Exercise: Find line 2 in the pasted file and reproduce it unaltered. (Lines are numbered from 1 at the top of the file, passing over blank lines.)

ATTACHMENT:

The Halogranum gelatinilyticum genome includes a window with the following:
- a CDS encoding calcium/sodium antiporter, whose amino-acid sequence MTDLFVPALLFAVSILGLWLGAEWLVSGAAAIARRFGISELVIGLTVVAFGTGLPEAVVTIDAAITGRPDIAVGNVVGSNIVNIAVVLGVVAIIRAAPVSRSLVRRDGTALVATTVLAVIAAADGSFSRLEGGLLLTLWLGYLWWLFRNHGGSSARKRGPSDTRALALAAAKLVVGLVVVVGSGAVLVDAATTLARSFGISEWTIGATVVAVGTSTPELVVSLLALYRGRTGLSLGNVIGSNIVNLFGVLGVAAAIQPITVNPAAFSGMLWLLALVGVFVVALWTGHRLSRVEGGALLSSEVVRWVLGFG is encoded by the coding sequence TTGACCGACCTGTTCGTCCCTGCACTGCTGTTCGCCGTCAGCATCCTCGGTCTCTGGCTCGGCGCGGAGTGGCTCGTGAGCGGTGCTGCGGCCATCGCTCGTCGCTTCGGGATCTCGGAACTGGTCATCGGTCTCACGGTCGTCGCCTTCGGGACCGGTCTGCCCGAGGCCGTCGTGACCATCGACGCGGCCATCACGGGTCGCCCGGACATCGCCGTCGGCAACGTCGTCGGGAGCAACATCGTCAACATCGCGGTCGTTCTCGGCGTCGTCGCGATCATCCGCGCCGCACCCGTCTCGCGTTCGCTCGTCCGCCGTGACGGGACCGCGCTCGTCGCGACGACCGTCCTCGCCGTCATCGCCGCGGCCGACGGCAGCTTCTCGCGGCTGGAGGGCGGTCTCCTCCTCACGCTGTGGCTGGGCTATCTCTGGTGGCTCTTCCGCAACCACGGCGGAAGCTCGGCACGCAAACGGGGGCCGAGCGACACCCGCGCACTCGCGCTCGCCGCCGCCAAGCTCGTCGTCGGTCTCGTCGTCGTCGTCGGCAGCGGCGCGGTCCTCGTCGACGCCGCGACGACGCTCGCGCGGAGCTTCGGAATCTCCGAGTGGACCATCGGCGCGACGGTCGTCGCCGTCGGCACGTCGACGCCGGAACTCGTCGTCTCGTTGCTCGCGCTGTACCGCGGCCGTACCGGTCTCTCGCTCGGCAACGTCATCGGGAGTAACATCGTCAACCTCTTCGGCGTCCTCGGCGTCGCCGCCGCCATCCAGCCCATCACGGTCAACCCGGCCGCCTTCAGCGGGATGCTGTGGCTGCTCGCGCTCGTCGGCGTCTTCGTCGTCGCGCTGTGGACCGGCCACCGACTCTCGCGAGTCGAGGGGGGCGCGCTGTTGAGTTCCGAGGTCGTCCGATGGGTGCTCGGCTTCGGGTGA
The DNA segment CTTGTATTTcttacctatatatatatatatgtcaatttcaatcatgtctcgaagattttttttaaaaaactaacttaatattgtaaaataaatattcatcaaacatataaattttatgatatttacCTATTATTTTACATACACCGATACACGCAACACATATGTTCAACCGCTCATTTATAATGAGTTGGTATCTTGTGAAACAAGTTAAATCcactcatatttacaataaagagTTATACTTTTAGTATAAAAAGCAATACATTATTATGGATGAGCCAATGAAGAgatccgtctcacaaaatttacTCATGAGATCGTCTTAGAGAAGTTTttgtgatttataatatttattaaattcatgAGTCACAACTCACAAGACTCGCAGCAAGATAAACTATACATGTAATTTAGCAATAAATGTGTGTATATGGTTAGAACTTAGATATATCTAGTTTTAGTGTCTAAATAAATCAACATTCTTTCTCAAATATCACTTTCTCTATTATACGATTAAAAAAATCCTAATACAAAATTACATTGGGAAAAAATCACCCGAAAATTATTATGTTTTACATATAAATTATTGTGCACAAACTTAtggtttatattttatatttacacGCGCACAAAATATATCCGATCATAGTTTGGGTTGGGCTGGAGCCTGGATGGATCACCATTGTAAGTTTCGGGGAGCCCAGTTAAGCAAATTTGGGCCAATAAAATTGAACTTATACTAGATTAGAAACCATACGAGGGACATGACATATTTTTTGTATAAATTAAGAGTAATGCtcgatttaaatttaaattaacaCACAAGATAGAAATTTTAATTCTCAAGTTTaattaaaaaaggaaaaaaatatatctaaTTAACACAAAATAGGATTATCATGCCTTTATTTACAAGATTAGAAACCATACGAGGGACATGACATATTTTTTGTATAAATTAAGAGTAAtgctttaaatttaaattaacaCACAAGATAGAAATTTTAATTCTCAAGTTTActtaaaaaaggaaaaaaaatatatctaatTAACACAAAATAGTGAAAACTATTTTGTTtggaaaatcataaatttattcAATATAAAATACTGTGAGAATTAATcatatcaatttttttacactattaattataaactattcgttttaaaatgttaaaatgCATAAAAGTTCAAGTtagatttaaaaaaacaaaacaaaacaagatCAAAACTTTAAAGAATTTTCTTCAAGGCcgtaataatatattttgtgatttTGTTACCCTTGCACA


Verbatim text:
- a CDS encoding calcium/sodium antiporter, whose amino-acid sequence MTDLFVPALLFAVSILGLWLGAEWLVSGAAAIARRFGISELVIGLTVVAFGTGLPEAVVTIDAAITGRPDIAVGNVVGSNIVNIAVVLGVVAIIRAAPVSRSLVRRDGTALVATTVLAVIAAADGSFSRLEGGLLLTLWLGYLWWLFRNHGGSSARKRGPSDTRALALAAAKLVVGLVVVVGSGAVLVDAATTLARSFGISEWTIGATVVAVGTSTPELVVSLLALYRGRTGLSLGNVIGSNIVNLFGVLGVAAAIQPITVNPAAFSGMLWLLALVGVFVVALWTGHRLSRVEGGALLSSEVVRWVLGFG is encoded by the coding sequence TTGACCGACCTGTTCGTCCCTGCACTGCTGTTCGCCGTCAGCATCCTCGGTCTCTGGCTCGGCGCGGAGTGGCTCGTGAGCGGTGCTGCGGCCATCGCTCGTCGCTTCGGGATCTCGGAACTGGTCATCGGTCTCACGGTCGTCGCCTTCGGGACCGGTCTGCCCGAGGCCGTCGTGACCATCGACGCGGCCATCACGGGTCGCCCGGACATCGCCGTCGGCAACGTCGTCGGGAGCAACATCGTCAACATCGCGGTCGTTCTCGGCGTCGTCGCGATCATCCGCGCCGCACCCGTCTCGCGTTCGCTCGTCCGCCGTGACGGGACCGCGCTCGTCGCGACGACCGTCCTCGCCGTCATCGCCGCGGCCGACGGCAGCTTCTCGCGGCTGGAGGGCGGTCTCCTCCTCACGCTGTGGCTGGGCTATCTCTGGTGGCTCTTCCGCAACCACGGCGGAAGCTCGGCACGCAAACGGGGGCCGAGCGACACCCGCGCACTCGCGCTCGCCGCCGCCAAGCTCGTCGTCGGTCTCGTCGTCGTCGTCGGCAGCGGCGCGGTCCTCGTCGACGCCGCGACGACGCTCGCGCGGAGCTTCGGAATCTCCGAGTGGACCATCGGCGCGACGGTCGTCGCCGTCGGCACGTCGACGCCGGAACTCGTCGTCTCGTTGCTCGCGCTGTACCGCGGCCGTACCGGTCTCTCGCTCGGCAACGTCATCGGGAGTAACATCGTCAACCTCTTCGGCGTCCTCGGCGTCGCCGCCGCCATCCAGCCCATCACGGTCAACCCGGCCGCCTTCAGCGGGATGCTGTGGCTGCTCGCGCTCGTCGGCGTCTTCGTCGTCGCGCTGTGGACCGGCCACCGACTCTCGCGAGTCGAGGGGGGCGCGCTGTTGAGTTCCGAGGTCGTCCGATGGGTGCTCGGCTTCGGGTGA